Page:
Wednesday, April 11, 2012

A to Z 2012 - J

Join me as I blog my way through April - A to Z!
This month, you'll learn about those funny little
sewing defined by Seams Inspired.

Today, I'm #1125 in the Challenge.
To meet the others, click the badge above or follow this link:  A to Z 2012

I apologize if you have left a comment this week and I have not responded.
I'm knee-deep into a painting project that has limited my computer time.
I'm in the homestretch of finishing painting my kitchen walls and cabinets,
and will respond to your lovely comments this afternoon.


Jersey is one of my favorite fabrics with which to sew! It is a knit fabric that is produced with an interlocking chain of stitches. The fiber (yarn) is considered a filling knit, as the looped horizontal fibers are 'filled' with the crosswise yarns. Take a closer look at one of your t-shirts. You'll find tiny yarn ladders running up and down the shirt. Jersey is also produced in a sliver-knitting method. The horizontal loops are locked into place with bits of loose fibers. Whether or not you are familiar with this jersey fabric, you'll recognize it for its comfort and common name of 'sweats'.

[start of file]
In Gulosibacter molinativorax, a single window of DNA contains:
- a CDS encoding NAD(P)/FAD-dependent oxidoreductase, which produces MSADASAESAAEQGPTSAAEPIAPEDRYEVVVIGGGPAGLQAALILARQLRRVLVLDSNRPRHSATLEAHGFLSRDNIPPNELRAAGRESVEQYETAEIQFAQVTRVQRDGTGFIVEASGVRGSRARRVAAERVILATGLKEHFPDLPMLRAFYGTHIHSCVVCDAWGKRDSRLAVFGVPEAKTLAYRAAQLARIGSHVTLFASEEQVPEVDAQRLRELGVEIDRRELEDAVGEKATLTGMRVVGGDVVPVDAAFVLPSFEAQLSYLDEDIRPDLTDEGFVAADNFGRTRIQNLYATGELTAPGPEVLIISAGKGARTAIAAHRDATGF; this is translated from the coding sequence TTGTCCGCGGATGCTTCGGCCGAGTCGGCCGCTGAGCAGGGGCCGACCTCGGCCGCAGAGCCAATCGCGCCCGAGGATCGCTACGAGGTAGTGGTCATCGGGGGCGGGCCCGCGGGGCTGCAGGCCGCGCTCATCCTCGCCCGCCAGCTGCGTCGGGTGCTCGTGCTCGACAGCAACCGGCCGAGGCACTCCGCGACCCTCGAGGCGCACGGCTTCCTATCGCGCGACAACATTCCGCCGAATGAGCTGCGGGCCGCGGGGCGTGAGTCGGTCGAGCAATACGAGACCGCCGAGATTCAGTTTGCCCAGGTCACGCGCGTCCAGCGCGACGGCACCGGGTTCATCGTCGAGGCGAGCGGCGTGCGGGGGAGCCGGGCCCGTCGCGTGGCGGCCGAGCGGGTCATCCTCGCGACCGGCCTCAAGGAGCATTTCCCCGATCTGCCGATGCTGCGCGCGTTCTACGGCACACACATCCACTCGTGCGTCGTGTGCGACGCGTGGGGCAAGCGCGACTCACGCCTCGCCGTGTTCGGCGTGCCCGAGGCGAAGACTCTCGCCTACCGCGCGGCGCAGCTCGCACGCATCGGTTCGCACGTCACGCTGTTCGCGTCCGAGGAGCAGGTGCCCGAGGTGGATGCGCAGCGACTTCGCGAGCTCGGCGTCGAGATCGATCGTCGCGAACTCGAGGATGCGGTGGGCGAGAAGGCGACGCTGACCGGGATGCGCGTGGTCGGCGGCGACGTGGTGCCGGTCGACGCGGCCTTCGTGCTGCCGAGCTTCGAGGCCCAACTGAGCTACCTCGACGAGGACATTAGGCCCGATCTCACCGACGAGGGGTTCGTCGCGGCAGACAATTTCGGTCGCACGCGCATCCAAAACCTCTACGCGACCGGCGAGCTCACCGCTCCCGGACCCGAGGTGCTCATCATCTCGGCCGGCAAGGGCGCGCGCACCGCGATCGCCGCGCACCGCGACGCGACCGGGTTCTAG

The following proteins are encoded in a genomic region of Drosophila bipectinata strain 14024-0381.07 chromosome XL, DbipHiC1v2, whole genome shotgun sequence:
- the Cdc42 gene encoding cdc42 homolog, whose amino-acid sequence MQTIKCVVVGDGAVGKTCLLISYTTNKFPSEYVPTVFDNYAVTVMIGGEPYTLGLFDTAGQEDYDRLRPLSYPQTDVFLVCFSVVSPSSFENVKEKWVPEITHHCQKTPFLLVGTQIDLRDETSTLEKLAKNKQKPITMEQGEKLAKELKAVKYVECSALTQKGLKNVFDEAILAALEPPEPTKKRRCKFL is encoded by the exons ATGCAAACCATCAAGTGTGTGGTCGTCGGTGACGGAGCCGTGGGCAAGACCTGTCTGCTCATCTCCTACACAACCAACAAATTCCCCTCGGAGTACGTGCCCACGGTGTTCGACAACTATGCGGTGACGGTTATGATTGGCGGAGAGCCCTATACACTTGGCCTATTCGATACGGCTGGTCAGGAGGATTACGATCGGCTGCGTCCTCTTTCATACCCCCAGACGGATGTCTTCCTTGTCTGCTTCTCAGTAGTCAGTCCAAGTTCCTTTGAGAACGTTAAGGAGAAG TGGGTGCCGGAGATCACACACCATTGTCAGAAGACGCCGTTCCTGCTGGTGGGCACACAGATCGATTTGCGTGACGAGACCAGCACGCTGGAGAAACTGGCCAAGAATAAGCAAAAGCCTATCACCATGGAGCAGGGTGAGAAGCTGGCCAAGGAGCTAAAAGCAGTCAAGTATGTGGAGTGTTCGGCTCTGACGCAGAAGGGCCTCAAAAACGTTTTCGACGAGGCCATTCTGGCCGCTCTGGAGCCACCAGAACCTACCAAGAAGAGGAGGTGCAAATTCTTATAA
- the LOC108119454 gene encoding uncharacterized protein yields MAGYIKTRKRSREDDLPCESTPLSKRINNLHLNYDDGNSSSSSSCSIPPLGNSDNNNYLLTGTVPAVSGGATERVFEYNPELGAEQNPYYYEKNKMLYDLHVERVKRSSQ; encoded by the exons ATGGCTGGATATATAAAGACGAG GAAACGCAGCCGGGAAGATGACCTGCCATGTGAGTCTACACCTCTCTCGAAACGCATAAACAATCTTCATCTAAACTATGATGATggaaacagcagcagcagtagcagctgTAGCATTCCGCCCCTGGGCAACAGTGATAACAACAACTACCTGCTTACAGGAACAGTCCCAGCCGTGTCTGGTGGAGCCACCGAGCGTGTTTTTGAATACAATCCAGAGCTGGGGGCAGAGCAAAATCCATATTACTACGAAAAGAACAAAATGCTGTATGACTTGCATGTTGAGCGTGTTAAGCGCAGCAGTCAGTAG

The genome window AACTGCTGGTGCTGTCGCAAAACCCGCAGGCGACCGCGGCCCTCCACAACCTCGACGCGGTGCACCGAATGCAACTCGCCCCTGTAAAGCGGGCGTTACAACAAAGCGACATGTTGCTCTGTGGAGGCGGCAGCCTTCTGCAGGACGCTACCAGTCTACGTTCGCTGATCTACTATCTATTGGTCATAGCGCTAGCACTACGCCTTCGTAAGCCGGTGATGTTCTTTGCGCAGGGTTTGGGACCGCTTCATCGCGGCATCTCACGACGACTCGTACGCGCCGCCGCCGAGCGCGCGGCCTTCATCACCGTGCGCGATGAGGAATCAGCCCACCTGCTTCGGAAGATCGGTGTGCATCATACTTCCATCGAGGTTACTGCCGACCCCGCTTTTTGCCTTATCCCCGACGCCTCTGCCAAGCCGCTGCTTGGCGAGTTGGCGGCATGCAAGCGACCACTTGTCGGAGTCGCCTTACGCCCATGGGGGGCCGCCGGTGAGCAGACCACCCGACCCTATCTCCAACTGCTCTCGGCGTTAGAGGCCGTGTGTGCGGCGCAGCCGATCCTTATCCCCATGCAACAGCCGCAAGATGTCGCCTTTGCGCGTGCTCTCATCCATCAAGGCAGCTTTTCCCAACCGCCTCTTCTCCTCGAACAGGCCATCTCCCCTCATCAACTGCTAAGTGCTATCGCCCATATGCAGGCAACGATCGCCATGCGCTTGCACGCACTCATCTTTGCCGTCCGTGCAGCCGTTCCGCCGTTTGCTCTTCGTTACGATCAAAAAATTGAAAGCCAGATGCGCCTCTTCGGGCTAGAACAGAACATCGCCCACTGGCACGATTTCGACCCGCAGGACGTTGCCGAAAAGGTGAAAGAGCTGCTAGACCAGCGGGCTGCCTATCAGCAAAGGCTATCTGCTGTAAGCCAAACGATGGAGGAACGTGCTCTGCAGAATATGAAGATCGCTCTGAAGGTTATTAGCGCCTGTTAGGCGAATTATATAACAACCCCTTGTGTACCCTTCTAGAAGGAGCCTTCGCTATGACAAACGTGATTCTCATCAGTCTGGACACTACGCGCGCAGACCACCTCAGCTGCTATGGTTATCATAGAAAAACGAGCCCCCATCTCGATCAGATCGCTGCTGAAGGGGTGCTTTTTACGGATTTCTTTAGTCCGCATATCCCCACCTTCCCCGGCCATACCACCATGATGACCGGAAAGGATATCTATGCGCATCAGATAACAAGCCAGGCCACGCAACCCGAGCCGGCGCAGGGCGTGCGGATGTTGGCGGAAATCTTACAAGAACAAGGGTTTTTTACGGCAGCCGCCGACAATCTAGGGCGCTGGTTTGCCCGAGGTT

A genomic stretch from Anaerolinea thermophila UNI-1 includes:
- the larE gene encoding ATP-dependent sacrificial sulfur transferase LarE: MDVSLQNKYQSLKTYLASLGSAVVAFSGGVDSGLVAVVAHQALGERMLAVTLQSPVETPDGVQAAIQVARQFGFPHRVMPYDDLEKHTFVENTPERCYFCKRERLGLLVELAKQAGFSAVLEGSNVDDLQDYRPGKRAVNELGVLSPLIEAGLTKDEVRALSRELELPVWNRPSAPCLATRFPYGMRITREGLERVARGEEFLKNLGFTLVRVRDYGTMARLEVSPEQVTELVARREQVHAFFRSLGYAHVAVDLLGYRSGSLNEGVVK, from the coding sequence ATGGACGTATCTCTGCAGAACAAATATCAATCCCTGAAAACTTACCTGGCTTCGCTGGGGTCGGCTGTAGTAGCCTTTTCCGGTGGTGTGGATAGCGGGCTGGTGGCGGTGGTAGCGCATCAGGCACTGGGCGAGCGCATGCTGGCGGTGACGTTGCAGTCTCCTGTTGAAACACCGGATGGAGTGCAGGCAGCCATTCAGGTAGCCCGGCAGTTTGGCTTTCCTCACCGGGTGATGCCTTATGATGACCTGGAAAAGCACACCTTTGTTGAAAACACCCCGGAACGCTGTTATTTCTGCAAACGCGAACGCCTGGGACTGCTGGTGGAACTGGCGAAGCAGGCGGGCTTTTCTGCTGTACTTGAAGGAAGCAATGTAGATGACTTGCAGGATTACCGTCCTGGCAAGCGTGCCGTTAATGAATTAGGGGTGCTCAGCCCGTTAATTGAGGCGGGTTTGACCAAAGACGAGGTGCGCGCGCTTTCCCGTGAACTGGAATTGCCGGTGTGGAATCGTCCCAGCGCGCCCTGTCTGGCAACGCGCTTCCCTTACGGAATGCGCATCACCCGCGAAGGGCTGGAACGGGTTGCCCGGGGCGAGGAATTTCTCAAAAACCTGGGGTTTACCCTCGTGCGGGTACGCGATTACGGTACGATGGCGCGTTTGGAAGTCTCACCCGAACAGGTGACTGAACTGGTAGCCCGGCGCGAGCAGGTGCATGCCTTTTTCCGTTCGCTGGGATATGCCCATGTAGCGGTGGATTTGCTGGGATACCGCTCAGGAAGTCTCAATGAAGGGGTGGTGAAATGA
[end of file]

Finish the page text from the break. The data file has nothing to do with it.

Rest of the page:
There are different varieties of jersey available to the sewer. I suggest trying a natural fiber jersey, such as cotton. The newer organic cotton jersey fabrics are wonderful! If you want a softer jersey, bamboo jersey feels very good against the skin. Tencel jersey, made from wood pulp, can be silky to the touch and has a beautiful drape to it. These types of jersey have a 'breatheable' quality to them that make them very comfortable to wear.

There are also rayon and polyester jersey fabrics. While they usually have a soft hand and smooth drape, I personally find them uncomfortable, as they lack the 'breathing' quality of a natural fiber. You will find rayon jersey in many RTW (Ready-to-Wear) clothing stores in the form of tops, travel-wear, and pyjamas.

Cotton Jersey
Image from

Tencel Jersey
Image from

Rayon/Polyester Jersey
Image from

While jersey is fairly easy to sew, there are a few rules to remember...
  • The most stretch is usually in the crosswise direction. The diagonal (bias) can have quite a bit of stretch to it as well.
  • To avoid saggy finished garments, choose a pattern with pieces that are placed on the vertical grain.
  • The fewer seams you have in the garment, the better sewing success you'll have with jersey.
  • Use a zig-zag finish on all your seam allowances. If you have a serger, now is the time to break it out and use it. A serger is perfect for sewing knits, as it overlocks threads around edges of the jersey.

Do you have any clothing made from jersey?
Have you ever sewn with jersey knit?

Happy Wednesday!

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